BCNA joins international call to challenge enduring inequities in breast cancer care

Breast Cancer Network Australia

Breast Cancer Network Australia (BCNA) today joined an international call to raise the standard of breast cancer care and close gaps that exist between and within countries – including in Australia.

On Tuesday, in Cambridge, UK, the new Lancet Commission on Breast Cancer released findings and recommendations on improving breast cancer care globally.

The Commission’s landmark report to help reduce the impact of breast cancer on society was supported and funded in part by the Advanced Breast Cancer (ABC) Global Alliance, based in Lisbon, Portugal.

Globally, breast cancer is the most common cancer, and by 2040, the incidence of new breast cancers is predicted to be more than 3 million per year.

BCNA’s Director of Policy, Advocacy & Support Services, Vicki Durston – also president of the General Assembly and board member of the ABC Global Alliance – welcomed this landmark report.

“While advances have been made in breast cancer, there remain significant inequities, including access to care and treatment among disadvantaged groups, financial toxicity, and a lack of comprehensive cancer data to inform global policy development,” Ms Durston said.

“Although the five-year survival rate for breast cancer is high in Australia, there is still significant equity of access issues, particularly for those with metastatic breast cancer, and people from priority populations including First Nations, LGBTIQ+, CALD, and rural and remote communities.”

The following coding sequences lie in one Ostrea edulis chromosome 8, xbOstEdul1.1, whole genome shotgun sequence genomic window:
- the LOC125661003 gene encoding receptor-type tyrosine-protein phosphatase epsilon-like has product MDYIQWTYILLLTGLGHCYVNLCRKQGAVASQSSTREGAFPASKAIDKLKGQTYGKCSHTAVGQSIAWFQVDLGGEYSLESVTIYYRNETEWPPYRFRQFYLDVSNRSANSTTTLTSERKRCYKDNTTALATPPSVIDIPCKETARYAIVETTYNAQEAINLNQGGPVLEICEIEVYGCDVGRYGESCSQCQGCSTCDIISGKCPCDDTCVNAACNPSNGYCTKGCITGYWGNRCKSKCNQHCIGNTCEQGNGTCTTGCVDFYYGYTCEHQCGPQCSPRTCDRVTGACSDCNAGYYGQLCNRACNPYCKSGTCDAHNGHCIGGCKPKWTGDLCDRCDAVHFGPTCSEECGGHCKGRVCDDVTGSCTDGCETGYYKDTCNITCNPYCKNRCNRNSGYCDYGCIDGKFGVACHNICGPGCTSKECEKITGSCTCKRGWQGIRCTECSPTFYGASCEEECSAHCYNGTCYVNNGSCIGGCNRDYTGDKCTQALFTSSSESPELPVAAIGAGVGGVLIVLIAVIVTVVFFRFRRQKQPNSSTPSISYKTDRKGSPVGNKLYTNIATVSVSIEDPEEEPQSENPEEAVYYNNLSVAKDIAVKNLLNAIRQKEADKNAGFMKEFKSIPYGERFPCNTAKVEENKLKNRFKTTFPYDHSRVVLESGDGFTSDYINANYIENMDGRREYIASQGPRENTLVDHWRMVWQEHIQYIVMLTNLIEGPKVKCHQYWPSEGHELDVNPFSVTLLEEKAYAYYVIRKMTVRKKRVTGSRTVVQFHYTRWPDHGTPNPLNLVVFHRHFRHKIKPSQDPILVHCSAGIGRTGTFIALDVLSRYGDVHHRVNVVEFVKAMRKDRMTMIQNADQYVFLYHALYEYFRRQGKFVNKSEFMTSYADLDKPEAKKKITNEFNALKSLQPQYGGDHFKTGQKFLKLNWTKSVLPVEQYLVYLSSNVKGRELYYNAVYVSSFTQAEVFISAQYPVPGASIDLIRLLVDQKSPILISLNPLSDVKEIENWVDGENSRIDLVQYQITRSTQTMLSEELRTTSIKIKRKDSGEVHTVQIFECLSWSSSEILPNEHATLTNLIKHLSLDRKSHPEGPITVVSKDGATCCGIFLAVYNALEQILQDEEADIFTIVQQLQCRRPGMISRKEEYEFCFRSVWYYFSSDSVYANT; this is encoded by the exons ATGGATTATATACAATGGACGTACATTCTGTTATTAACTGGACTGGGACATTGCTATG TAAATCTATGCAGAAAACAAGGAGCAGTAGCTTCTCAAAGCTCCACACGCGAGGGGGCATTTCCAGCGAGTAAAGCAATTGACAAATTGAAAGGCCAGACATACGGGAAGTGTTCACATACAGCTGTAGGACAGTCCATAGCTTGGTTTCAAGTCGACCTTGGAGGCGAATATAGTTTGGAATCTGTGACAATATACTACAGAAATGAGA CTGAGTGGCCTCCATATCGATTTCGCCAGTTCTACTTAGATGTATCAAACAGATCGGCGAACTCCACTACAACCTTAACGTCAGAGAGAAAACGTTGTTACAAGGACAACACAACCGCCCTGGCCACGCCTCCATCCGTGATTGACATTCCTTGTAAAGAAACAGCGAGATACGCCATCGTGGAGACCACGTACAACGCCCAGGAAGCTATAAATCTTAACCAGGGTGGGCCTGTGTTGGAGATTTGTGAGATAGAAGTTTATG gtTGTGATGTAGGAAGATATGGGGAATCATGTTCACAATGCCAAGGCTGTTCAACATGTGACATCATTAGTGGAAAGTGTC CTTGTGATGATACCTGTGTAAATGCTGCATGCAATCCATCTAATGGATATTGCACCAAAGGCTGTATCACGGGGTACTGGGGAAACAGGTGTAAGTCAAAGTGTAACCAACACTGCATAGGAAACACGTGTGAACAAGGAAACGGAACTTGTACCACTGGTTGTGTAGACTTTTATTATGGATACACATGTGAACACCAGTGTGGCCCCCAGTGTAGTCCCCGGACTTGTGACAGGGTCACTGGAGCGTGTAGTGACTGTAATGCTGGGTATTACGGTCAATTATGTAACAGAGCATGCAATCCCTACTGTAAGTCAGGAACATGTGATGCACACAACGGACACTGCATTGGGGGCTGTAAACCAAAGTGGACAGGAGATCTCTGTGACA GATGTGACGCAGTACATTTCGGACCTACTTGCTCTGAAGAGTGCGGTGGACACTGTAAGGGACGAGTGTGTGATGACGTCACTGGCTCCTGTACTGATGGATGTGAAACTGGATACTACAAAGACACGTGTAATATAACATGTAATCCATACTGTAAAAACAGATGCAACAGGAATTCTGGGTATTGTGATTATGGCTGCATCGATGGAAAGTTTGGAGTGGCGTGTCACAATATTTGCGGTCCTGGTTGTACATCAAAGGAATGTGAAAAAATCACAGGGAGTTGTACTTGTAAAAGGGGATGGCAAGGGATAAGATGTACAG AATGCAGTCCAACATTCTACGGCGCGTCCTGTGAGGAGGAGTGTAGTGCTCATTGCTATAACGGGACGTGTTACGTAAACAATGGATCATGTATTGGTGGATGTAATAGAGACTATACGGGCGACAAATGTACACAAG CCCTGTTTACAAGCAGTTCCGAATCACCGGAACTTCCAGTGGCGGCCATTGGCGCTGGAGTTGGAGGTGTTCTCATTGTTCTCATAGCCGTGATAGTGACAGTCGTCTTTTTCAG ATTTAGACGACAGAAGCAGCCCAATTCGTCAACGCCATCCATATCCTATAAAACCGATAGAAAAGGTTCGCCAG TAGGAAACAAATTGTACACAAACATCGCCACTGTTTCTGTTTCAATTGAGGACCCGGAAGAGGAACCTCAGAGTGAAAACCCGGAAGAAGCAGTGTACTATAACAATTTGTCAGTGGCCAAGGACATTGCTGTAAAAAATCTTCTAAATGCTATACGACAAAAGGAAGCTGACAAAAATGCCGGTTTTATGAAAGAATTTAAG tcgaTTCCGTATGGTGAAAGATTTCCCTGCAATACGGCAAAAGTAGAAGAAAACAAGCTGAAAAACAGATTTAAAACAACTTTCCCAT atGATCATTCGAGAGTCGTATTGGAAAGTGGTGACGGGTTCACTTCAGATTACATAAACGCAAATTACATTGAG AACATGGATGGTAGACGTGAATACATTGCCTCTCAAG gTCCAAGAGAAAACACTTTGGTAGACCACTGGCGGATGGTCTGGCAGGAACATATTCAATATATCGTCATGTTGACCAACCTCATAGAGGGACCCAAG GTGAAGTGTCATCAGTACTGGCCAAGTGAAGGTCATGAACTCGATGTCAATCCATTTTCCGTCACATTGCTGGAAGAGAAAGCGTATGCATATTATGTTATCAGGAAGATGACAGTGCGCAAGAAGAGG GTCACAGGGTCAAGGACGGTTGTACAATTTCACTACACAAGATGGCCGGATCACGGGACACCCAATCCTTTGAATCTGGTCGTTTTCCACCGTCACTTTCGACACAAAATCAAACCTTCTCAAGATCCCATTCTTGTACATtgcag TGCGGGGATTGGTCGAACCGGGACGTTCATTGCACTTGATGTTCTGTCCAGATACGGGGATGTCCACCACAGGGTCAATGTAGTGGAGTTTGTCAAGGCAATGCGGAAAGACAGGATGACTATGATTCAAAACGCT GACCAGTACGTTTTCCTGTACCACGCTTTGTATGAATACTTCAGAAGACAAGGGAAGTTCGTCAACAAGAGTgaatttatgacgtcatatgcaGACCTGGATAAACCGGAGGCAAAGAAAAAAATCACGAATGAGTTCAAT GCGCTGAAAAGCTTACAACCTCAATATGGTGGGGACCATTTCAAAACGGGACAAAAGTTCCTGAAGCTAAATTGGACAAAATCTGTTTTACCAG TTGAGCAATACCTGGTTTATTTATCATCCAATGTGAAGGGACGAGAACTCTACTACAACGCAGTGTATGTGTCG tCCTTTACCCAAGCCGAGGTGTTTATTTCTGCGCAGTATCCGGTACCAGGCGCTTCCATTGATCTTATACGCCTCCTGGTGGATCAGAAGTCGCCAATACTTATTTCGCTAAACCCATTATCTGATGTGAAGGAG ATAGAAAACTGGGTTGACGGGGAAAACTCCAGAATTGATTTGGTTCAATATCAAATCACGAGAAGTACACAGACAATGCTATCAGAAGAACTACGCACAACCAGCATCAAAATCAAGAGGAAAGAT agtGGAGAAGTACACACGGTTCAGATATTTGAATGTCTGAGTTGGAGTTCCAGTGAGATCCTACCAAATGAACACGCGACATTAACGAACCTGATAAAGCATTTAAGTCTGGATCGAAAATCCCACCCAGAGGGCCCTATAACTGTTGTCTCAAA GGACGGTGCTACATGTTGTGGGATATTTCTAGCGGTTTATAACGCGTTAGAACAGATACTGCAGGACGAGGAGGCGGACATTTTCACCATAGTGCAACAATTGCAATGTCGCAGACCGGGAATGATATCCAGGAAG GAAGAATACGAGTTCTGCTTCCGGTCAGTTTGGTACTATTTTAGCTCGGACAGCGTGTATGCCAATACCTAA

The Lancet Commission’s report called for a global commitment to “raise the standard of breast cancer care and to close the equity gap that exists between and within countries”, including a call to count the number of people living with metastatic breast cancer (MBC) on cancer registries to “facilitate optimal support for this patient population”.

It found that people living with MBC feel abandoned, isolated, and alone and might not receive appropriate care in both high-income and lower-middle-income countries. Better data could drive significant improvements in patients’ MBC care, outcomes, and emotional well-being.

This recommendation echoes those contained in a BCNA report, Time to Count People with Metastatic Breast Cancer – A Way Forward, launched in 2023, which called on Australian Governments to invest in capturing and reporting cancer stage and recurrence data, allowing us to finally count the number of people living with MBC across Australia.

The Lancet Commission report also found that there are many hidden costs of breast cancer, even in countries with public healthcare systems. These include financial costs but extend to physical, psychological, emotional, and social costs, impacting patients, families, and broader society.

BCNA joins the Commission’s call to better identify the value that society places on “relief of the hidden costs and suffering related to breast cancer and measure the benefits of addressing these”.

/Public Release.